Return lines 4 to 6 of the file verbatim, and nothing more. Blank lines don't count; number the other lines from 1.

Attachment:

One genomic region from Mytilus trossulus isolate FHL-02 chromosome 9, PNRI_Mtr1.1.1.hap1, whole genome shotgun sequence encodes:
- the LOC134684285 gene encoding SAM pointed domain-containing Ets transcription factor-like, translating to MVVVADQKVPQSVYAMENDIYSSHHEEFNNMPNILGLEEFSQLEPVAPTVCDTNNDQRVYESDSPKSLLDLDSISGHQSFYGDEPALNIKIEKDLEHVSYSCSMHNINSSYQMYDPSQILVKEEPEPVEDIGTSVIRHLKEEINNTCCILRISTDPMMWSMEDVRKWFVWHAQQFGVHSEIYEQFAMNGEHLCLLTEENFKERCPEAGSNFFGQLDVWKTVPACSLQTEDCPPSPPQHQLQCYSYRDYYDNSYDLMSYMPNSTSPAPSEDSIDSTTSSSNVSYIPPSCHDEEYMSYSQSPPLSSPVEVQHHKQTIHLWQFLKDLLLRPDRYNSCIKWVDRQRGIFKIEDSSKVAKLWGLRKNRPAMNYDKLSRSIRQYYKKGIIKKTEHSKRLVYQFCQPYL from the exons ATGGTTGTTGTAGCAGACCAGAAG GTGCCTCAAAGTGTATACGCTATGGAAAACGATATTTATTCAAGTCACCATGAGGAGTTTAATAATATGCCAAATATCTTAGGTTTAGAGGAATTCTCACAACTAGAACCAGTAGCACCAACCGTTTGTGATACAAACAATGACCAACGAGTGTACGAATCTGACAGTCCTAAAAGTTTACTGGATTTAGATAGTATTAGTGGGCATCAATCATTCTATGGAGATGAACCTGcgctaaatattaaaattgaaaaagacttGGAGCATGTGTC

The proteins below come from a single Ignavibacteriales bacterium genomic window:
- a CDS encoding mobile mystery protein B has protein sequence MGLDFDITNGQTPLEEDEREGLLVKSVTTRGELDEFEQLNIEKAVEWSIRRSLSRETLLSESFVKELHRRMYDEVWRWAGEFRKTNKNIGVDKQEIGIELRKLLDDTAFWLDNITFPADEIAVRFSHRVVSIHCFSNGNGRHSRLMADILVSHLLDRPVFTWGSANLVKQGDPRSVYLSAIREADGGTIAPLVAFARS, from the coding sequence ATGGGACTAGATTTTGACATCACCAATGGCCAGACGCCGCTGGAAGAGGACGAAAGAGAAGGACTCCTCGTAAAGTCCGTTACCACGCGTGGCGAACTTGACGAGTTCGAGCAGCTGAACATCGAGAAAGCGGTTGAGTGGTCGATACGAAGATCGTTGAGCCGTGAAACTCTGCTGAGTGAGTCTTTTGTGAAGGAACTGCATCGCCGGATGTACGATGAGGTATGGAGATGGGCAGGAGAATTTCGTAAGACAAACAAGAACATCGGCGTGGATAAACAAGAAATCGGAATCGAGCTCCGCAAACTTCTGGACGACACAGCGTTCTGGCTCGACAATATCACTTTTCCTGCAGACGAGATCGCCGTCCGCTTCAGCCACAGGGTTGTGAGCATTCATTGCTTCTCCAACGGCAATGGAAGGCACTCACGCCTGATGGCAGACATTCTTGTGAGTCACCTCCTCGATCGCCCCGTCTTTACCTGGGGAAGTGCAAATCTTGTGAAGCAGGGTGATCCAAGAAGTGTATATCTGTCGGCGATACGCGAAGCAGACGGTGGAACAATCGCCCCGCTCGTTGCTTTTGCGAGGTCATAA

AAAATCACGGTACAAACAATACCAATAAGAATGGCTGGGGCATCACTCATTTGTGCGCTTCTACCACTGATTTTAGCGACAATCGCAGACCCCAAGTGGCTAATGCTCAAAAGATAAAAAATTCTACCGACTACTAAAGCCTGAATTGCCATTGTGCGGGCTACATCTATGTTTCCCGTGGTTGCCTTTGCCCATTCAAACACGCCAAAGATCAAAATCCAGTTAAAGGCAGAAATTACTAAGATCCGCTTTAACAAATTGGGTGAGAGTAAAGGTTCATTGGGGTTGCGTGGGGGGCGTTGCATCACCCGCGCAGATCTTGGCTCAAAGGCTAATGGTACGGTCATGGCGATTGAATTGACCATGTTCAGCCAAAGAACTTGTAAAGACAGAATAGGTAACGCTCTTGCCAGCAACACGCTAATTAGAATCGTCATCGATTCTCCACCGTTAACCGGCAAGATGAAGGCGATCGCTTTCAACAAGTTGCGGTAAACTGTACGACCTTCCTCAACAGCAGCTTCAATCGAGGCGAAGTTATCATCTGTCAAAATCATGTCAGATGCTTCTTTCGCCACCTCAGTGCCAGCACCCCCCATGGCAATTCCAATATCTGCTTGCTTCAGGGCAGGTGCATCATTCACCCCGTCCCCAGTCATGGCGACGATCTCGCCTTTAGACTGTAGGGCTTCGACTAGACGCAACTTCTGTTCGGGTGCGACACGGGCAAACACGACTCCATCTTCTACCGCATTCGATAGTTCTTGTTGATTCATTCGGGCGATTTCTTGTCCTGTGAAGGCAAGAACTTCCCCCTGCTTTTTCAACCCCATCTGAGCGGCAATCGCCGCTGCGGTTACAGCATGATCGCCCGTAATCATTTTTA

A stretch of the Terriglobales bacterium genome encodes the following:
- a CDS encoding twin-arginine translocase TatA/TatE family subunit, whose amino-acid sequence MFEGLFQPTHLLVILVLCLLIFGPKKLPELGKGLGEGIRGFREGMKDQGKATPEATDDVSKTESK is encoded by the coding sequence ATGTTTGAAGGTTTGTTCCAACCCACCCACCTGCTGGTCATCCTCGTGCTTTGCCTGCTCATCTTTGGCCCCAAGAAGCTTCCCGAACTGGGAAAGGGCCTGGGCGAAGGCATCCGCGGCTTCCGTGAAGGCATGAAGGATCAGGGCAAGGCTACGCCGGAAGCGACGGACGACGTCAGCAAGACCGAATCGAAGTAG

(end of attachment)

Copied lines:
- a CDS encoding mobile mystery protein B has protein sequence MGLDFDITNGQTPLEEDEREGLLVKSVTTRGELDEFEQLNIEKAVEWSIRRSLSRETLLSESFVKELHRRMYDEVWRWAGEFRKTNKNIGVDKQEIGIELRKLLDDTAFWLDNITFPADEIAVRFSHRVVSIHCFSNGNGRHSRLMADILVSHLLDRPVFTWGSANLVKQGDPRSVYLSAIREADGGTIAPLVAFARS, from the coding sequence ATGGGACTAGATTTTGACATCACCAATGGCCAGACGCCGCTGGAAGAGGACGAAAGAGAAGGACTCCTCGTAAAGTCCGTTACCACGCGTGGCGAACTTGACGAGTTCGAGCAGCTGAACATCGAGAAAGCGGTTGAGTGGTCGATACGAAGATCGTTGAGCCGTGAAACTCTGCTGAGTGAGTCTTTTGTGAAGGAACTGCATCGCCGGATGTACGATGAGGTATGGAGATGGGCAGGAGAATTTCGTAAGACAAACAAGAACATCGGCGTGGATAAACAAGAAATCGGAATCGAGCTCCGCAAACTTCTGGACGACACAGCGTTCTGGCTCGACAATATCACTTTTCCTGCAGACGAGATCGCCGTCCGCTTCAGCCACAGGGTTGTGAGCATTCATTGCTTCTCCAACGGCAATGGAAGGCACTCACGCCTGATGGCAGACATTCTTGTGAGTCACCTCCTCGATCGCCCCGTCTTTACCTGGGGAAGTGCAAATCTTGTGAAGCAGGGTGATCCAAGAAGTGTATATCTGTCGGCGATACGCGAAGCAGACGGTGGAACAATCGCCCCGCTCGTTGCTTTTGCGAGGTCATAA

AAAATCACGGTACAAACAATACCAATAAGAATGGCTGGGGCATCACTCATTTGTGCGCTTCTACCACTGATTTTAGCGACAATCGCAGACCCCAAGTGGCTAATGCTCAAAAGATAAAAAATTCTACCGACTACTAAAGCCTGAATTGCCATTGTGCGGGCTACATCTATGTTTCCCGTGGTTGCCTTTGCCCATTCAAACACGCCAAAGATCAAAATCCAGTTAAAGGCAGAAATTACTAAGATCCGCTTTAACAAATTGGGTGAGAGTAAAGGTTCATTGGGGTTGCGTGGGGGGCGTTGCATCACCCGCGCAGATCTTGGCTCAAAGGCTAATGGTACGGTCATGGCGATTGAATTGACCATGTTCAGCCAAAGAACTTGTAAAGACAGAATAGGTAACGCTCTTGCCAGCAACACGCTAATTAGAATCGTCATCGATTCTCCACCGTTAACCGGCAAGATGAAGGCGATCGCTTTCAACAAGTTGCGGTAAACTGTACGACCTTCCTCAACAGCAGCTTCAATCGAGGCGAAGTTATCATCTGTCAAAATCATGTCAGATGCTTCTTTCGCCACCTCAGTGCCAGCACCCCCCATGGCAATTCCAATATCTGCTTGCTTCAGGGCAGGTGCATCATTCACCCCGTCCCCAGTCATGGCGACGATCTCGCCTTTAGACTGTAGGGCTTCGACTAGACGCAACTTCTGTTCGGGTGCGACACGGGCAAACACGACTCCATCTTCTACCGCATTCGATAGTTCTTGTTGATTCATTCGGGCGATTTCTTGTCCTGTGAAGGCAAGAACTTCCCCCTGCTTTTTCAACCCCATCTGAGCGGCAATCGCCGCTGCGGTTACAGCATGATCGCCCGTAATCATTTTTA

A stretch of the Terriglobales bacterium genome encodes the following: